The innovative assisted breathing device of MVM, born in Italy and developed thanks to a broad international scientific cooperation, has obtained the EUA (Emergency Use Authorization) certification of the Food and Drug Administration and can therefore enter the hospitals of the countries that recognise the US certification.
The rapid spread of CoViD-19 has dramatically predicted a possible shortage of ventilators with respect to the number of patients in many countries.
The innovative MVM device was born from an open access project to be easily and quickly produced anywhere at a low cost:
- it is equipped with an advanced control system that enables different ways of ventilation that act effectively but delicately on the lungs.
- its simple mechanical design is based on components that are easy to find on the market, so it can be produced on a large scale.
The creator of the project Cristiano Galbiati of GSSI, INFN and Princeton University explains: “MVM represents a paradigmatic case: on the one hand it shows the essential role that basic research has on society, and on the other it highlights the importance of an international and multidisciplinary cooperation to face great challenges. The EUA certification by the FDA is an important milestone: it has turned Milano Ventilatore Meccanico from a project into reality, which we hope will help to save many lives ".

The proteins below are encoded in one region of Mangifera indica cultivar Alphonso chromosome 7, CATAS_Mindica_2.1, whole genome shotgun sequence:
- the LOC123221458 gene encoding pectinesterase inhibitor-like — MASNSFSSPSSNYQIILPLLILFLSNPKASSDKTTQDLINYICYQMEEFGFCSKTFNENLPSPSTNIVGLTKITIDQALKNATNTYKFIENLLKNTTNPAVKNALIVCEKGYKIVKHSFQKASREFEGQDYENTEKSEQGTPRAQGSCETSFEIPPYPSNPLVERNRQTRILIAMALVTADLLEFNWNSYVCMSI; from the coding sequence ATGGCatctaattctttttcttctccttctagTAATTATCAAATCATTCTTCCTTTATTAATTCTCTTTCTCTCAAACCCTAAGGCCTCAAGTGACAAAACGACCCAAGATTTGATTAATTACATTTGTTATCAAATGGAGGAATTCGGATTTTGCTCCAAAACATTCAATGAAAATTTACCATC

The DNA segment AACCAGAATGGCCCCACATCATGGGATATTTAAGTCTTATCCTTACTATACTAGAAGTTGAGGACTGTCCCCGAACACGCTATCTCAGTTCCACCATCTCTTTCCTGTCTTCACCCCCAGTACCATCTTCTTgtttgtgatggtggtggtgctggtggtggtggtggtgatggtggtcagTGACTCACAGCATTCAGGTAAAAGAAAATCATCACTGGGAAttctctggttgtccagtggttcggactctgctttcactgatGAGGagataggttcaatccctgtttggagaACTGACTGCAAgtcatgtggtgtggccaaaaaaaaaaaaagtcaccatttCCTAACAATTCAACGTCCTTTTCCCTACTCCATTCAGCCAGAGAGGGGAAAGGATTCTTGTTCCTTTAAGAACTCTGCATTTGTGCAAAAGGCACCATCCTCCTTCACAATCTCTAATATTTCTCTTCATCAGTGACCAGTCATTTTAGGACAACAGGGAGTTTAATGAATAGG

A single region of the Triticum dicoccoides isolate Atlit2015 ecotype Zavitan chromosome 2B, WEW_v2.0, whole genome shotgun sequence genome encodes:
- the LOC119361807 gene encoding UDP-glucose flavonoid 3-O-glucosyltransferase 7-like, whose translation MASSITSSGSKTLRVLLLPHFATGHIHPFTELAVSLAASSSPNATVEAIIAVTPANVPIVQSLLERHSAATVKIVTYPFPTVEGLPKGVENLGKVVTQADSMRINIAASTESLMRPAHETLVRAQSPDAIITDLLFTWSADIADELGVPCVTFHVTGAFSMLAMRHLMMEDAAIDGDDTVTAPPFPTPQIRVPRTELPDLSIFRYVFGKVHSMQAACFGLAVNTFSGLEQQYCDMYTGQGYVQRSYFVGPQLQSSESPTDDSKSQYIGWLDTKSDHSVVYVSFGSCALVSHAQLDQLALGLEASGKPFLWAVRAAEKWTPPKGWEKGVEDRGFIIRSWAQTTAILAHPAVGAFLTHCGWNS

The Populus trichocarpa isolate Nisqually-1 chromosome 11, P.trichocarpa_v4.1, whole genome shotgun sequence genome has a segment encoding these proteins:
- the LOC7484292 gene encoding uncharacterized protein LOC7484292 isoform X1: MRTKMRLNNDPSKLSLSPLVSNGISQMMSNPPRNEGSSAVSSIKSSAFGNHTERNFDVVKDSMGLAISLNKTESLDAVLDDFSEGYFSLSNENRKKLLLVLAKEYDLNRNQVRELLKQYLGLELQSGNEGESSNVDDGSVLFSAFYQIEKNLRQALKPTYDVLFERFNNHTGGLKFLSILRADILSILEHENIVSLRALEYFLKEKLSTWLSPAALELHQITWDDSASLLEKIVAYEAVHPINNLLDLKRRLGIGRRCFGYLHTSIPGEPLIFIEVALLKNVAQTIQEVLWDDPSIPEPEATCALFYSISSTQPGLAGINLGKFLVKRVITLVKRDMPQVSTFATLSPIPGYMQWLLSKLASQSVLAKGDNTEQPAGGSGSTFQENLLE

From prototype to crowdfunding
The MVM project was born from the idea and initiative of some scientists involved in research on dark matter, with experiments at the INFN Laboratories of Gran Sasso, and in Canadian laboratories. The creation of sophisticated experimental equipment for research in fundamental physics has allowed the development of specific skills on complex control systems and for the management of gases, similar to those used in lung ventilators.